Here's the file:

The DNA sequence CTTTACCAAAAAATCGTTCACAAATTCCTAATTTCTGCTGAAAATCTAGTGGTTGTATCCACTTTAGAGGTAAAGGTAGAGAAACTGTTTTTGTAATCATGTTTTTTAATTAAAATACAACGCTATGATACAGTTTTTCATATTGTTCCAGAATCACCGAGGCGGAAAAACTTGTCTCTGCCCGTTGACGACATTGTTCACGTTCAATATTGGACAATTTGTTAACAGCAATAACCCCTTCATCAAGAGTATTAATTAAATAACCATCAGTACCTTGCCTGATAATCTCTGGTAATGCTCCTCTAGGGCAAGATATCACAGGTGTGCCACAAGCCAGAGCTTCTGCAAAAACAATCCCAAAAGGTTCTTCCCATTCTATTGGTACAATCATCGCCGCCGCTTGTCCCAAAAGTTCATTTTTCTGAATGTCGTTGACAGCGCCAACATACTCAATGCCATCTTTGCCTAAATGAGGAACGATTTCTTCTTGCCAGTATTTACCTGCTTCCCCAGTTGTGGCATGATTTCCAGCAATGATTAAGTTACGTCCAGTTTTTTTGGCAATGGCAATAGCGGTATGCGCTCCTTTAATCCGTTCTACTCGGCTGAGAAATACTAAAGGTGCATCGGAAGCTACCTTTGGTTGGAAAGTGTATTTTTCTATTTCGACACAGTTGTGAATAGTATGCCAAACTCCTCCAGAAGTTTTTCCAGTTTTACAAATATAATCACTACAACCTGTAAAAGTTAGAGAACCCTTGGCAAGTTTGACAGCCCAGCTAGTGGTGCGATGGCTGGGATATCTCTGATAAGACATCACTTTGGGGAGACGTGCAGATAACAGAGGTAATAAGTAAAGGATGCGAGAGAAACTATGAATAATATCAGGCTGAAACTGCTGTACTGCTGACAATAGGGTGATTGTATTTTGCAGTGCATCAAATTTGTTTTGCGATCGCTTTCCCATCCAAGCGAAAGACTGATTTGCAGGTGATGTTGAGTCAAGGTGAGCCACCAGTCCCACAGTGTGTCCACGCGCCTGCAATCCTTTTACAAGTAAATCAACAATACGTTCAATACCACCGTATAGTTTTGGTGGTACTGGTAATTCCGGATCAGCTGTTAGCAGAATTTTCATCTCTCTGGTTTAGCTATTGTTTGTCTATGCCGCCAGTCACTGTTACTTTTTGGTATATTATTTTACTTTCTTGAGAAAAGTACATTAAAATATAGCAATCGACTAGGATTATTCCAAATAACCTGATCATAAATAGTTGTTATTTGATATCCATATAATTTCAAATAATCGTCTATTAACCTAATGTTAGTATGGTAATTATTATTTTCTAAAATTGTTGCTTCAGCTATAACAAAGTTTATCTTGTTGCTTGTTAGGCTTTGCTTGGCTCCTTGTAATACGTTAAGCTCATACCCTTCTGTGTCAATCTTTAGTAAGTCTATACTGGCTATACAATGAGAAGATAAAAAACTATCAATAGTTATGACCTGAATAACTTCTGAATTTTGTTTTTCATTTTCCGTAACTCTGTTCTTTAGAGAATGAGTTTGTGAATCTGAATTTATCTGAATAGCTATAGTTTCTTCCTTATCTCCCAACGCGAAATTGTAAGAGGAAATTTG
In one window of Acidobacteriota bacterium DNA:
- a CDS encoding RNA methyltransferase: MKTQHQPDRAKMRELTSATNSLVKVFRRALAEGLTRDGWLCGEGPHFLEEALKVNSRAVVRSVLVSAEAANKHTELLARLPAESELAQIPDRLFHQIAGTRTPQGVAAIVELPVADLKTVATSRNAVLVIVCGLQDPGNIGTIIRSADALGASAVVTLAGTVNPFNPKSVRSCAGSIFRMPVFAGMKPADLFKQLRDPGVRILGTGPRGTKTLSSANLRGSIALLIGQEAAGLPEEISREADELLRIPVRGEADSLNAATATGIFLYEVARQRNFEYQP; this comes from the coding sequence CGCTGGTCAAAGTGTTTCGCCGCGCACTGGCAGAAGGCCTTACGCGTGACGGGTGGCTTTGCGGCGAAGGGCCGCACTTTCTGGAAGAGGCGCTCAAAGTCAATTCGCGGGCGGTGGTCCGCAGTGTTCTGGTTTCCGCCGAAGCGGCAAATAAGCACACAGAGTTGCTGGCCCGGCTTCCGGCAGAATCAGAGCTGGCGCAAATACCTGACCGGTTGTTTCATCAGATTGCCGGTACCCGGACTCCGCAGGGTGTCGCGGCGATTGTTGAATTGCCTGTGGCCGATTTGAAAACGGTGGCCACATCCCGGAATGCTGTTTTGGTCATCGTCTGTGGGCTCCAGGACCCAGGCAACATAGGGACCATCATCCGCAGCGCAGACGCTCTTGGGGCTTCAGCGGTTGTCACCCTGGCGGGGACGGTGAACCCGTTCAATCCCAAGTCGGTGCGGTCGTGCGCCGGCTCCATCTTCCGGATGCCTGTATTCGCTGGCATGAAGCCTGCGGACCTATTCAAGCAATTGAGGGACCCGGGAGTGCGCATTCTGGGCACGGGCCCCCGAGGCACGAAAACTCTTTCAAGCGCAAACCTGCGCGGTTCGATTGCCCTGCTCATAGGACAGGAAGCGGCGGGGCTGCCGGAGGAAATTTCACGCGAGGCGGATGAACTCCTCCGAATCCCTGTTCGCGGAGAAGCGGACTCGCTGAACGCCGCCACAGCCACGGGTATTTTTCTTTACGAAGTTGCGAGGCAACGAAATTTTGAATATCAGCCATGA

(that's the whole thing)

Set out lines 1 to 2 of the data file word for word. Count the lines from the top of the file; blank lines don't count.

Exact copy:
The DNA sequence CTTTACCAAAAAATCGTTCACAAATTCCTAATTTCTGCTGAAAATCTAGTGGTTGTATCCACTTTAGAGGTAAAGGTAGAGAAACTGTTTTTGTAATCATGTTTTTTAATTAAAATACAACGCTATGATACAGTTTTTCATATTGTTCCAGAATCACCGAGGCGGAAAAACTTGTCTCTGCCCGTTGACGACATTGTTCACGTTCAATATTGGACAATTTGTTAACAGCAATAACCCCTTCATCAAGAGTATTAATTAAATAACCATCAGTACCTTGCCTGATAATCTCTGGTAATGCTCCTCTAGGGCAAGATATCACAGGTGTGCCACAAGCCAGAGCTTCTGCAAAAACAATCCCAAAAGGTTCTTCCCATTCTATTGGTACAATCATCGCCGCCGCTTGTCCCAAAAGTTCATTTTTCTGAATGTCGTTGACAGCGCCAACATACTCAATGCCATCTTTGCCTAAATGAGGAACGATTTCTTCTTGCCAGTATTTACCTGCTTCCCCAGTTGTGGCATGATTTCCAGCAATGATTAAGTTACGTCCAGTTTTTTTGGCAATGGCAATAGCGGTATGCGCTCCTTTAATCCGTTCTACTCGGCTGAGAAATACTAAAGGTGCATCGGAAGCTACCTTTGGTTGGAAAGTGTATTTTTCTATTTCGACACAGTTGTGAATAGTATGCCAAACTCCTCCAGAAGTTTTTCCAGTTTTACAAATATAATCACTACAACCTGTAAAAGTTAGAGAACCCTTGGCAAGTTTGACAGCCCAGCTAGTGGTGCGATGGCTGGGATATCTCTGATAAGACATCACTTTGGGGAGACGTGCAGATAACAGAGGTAATAAGTAAAGGATGCGAGAGAAACTATGAATAATATCAGGCTGAAACTGCTGTACTGCTGACAATAGGGTGATTGTATTTTGCAGTGCATCAAATTTGTTTTGCGATCGCTTTCCCATCCAAGCGAAAGACTGATTTGCAGGTGATGTTGAGTCAAGGTGAGCCACCAGTCCCACAGTGTGTCCACGCGCCTGCAATCCTTTTACAAGTAAATCAACAATACGTTCAATACCACCGTATAGTTTTGGTGGTACTGGTAATTCCGGATCAGCTGTTAGCAGAATTTTCATCTCTCTGGTTTAGCTATTGTTTGTCTATGCCGCCAGTCACTGTTACTTTTTGGTATATTATTTTACTTTCTTGAGAAAAGTACATTAAAATATAGCAATCGACTAGGATTATTCCAAATAACCTGATCATAAATAGTTGTTATTTGATATCCATATAATTTCAAATAATCGTCTATTAACCTAATGTTAGTATGGTAATTATTATTTTCTAAAATTGTTGCTTCAGCTATAACAAAGTTTATCTTGTTGCTTGTTAGGCTTTGCTTGGCTCCTTGTAATACGTTAAGCTCATACCCTTCTGTGTCAATCTTTAGTAAGTCTATACTGGCTATACAATGAGAAGATAAAAAACTATCAATAGTTATGACCTGAATAACTTCTGAATTTTGTTTTTCATTTTCCGTAACTCTGTTCTTTAGAGAATGAGTTTGTGAATCTGAATTTATCTGAATAGCTATAGTTTCTTCCTTATCTCCCAACGCGAAATTGTAAGAGGAAATTTG
In one window of Acidobacteriota bacterium DNA: